Clean That Filthy Bilge!

When we first purchased Summer Dance, the bilge compartment where the anchor, its chain, and rode (rope) were stowed was badly stained. The gear had been put away drenched with sea water and allowed to rust down there. The anchor was encrusted with barnacles and some of the galvanizing had been eaten away to the bare metal, which also rusted. The chain links were rusted nearly into a solid mass. And the rode, besides its metal thimble being equally rusted, had soaked up rusty water and acted as a sponge to keep things rusting.

BEFORE - A smelly mess!
BEFORE – A smelly mess!

Better than Naval Jelly

I chose to use a product called Fiberglass Stain Remover that was recommended on several online forums. I applied numerous coats to the bilge stain according to the directions on the container. I sponged up the used gel and rinsed with clean water between coats. I also scrubbed with a Scotch-Brite pad, which seemed to help. The gel worked best where rusty water stained areas that weren’t in prolonged contact with the rusted metal. It took an afternoon, but I cleaned other areas in the cabin at the same time. I still have about half of the FSR left over for other jobs.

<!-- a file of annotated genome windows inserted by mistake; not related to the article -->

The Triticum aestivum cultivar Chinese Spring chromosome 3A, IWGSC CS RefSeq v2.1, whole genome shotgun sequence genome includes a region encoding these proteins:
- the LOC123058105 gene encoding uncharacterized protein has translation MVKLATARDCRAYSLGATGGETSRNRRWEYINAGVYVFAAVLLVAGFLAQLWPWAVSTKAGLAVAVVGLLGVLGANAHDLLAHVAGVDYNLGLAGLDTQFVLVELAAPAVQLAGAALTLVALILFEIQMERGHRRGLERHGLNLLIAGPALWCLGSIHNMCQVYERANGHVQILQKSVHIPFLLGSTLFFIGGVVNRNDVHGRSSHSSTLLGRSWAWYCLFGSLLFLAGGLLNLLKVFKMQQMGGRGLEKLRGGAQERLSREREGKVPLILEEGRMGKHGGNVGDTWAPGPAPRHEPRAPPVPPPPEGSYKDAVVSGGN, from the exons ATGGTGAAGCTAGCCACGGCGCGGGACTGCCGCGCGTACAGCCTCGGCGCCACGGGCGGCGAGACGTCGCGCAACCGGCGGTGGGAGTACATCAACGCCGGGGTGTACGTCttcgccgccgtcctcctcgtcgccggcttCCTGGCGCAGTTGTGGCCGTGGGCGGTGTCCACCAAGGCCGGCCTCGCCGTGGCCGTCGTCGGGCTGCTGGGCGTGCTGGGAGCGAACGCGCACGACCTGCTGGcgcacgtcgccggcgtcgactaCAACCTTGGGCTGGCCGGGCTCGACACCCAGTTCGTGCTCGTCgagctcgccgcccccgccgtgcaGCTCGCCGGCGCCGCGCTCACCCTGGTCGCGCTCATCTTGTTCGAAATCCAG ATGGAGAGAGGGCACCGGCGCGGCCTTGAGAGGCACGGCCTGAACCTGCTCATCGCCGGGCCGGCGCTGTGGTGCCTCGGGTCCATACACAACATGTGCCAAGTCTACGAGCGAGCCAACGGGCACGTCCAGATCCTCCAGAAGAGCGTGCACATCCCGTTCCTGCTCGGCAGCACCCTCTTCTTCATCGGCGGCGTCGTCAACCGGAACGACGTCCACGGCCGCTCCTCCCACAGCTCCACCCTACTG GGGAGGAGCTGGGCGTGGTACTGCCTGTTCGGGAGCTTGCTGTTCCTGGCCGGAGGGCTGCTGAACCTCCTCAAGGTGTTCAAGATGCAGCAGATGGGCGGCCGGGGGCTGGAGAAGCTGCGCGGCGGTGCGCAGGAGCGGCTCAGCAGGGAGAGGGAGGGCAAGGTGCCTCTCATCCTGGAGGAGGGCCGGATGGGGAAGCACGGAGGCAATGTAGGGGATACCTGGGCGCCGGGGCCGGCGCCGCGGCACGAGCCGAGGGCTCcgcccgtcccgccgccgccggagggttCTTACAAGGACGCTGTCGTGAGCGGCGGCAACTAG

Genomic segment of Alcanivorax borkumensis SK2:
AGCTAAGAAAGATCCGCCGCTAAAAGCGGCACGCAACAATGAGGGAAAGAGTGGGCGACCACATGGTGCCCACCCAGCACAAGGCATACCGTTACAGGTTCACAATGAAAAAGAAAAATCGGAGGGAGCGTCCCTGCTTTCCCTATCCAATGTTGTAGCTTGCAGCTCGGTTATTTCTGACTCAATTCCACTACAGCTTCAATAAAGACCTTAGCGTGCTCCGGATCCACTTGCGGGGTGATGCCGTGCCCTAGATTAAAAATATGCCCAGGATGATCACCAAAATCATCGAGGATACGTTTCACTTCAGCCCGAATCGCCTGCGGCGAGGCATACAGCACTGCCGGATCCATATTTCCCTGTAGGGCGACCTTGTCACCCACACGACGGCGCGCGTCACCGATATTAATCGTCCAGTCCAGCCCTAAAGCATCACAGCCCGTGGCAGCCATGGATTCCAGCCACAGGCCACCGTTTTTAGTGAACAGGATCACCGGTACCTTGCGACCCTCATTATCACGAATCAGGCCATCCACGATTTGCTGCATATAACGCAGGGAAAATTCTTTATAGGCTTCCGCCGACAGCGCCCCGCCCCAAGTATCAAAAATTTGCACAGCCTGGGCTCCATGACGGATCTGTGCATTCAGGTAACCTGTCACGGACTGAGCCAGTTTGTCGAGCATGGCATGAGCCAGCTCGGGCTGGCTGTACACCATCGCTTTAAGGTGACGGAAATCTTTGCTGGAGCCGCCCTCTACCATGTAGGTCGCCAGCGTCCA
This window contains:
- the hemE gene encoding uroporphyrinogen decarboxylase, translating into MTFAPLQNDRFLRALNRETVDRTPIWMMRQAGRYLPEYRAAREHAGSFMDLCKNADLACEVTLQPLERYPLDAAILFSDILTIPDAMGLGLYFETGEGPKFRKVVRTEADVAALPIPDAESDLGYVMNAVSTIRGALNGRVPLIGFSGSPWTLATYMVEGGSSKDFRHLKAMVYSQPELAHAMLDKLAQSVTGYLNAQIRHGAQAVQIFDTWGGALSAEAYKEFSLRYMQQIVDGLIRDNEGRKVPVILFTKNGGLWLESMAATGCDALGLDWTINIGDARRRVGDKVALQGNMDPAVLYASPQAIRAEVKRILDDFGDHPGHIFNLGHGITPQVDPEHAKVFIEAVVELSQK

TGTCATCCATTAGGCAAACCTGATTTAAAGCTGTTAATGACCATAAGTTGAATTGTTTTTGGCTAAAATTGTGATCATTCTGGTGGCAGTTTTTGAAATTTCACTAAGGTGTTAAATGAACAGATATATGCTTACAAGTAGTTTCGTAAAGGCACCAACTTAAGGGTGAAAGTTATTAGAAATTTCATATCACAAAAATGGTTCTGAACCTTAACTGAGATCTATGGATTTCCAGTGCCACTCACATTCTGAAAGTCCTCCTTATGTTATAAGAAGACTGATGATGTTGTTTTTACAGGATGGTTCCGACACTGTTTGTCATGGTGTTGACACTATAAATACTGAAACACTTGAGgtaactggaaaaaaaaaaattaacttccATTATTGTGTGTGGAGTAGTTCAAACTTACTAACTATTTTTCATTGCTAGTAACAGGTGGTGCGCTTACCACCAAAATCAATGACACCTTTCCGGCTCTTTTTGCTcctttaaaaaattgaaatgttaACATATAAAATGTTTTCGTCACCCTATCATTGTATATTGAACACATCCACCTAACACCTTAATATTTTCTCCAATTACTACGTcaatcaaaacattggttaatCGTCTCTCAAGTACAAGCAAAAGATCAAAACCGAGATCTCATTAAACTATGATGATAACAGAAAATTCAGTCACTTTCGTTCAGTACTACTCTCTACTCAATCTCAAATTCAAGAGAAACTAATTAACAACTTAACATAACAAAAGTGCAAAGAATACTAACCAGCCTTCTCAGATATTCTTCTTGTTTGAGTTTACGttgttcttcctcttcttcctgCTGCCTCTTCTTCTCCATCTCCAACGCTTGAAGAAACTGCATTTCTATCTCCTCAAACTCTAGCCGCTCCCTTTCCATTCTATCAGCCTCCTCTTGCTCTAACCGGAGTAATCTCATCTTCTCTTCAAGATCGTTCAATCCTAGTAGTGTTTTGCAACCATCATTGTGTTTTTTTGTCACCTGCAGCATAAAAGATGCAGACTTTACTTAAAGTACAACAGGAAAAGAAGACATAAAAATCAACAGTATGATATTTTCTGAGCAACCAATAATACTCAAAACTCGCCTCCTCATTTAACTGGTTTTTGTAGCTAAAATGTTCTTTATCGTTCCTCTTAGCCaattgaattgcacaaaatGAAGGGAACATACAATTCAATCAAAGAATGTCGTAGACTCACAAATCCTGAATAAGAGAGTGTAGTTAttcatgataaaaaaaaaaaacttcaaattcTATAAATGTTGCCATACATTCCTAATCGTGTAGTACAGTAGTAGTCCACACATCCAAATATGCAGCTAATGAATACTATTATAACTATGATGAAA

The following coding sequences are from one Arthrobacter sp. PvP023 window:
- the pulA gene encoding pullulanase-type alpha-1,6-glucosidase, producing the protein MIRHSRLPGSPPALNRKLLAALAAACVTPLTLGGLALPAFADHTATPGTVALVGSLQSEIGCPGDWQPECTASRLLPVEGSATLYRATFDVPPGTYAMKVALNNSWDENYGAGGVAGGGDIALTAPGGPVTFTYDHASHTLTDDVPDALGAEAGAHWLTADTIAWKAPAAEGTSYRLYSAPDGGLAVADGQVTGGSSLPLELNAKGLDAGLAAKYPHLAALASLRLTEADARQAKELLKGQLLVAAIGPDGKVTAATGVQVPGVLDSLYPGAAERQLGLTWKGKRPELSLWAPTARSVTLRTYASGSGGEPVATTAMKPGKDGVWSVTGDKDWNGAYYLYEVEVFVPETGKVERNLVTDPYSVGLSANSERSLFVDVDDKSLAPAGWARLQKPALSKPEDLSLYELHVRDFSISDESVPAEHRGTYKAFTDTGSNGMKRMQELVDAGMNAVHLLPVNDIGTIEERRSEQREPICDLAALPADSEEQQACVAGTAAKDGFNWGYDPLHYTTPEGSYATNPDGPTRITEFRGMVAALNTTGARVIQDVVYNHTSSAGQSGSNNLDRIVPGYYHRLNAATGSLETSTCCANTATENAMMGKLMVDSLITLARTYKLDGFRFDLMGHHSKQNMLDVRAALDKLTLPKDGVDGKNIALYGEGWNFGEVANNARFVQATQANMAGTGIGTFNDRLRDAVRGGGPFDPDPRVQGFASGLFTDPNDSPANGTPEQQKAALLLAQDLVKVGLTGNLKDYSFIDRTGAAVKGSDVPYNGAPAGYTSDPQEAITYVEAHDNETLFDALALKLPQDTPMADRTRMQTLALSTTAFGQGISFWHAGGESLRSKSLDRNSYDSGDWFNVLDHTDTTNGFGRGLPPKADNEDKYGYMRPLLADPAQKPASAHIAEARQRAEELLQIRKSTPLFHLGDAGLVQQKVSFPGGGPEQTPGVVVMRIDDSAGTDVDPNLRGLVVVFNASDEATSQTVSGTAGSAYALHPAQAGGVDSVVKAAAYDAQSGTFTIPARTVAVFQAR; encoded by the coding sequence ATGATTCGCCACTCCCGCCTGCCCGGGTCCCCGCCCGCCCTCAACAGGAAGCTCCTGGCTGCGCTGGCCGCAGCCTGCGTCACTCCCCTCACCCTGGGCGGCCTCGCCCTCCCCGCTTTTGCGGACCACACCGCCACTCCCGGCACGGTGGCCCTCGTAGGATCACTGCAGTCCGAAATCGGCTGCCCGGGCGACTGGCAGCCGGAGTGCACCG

The stain isn’t 100% gone, but it’s much better. I could now paint the compartment and expect good results, but I’m not going to that extent. The other bilge compartments that only had extensive mildew growth, including the underside of the inner hull liner, I sprayed with a 50% solution of bleach and water. After about 15 minutes, the mildew had disappeared and the surfaces were as clean as could be.

Restoration of the anchor, chain, and rode are described in  How to Maintain an Anchor and Rode.

The Bottom Line

Suggested price: n/a
$tingy Sailor cost: $12.99
Savings: n/a

Is your bilge a nightmare?


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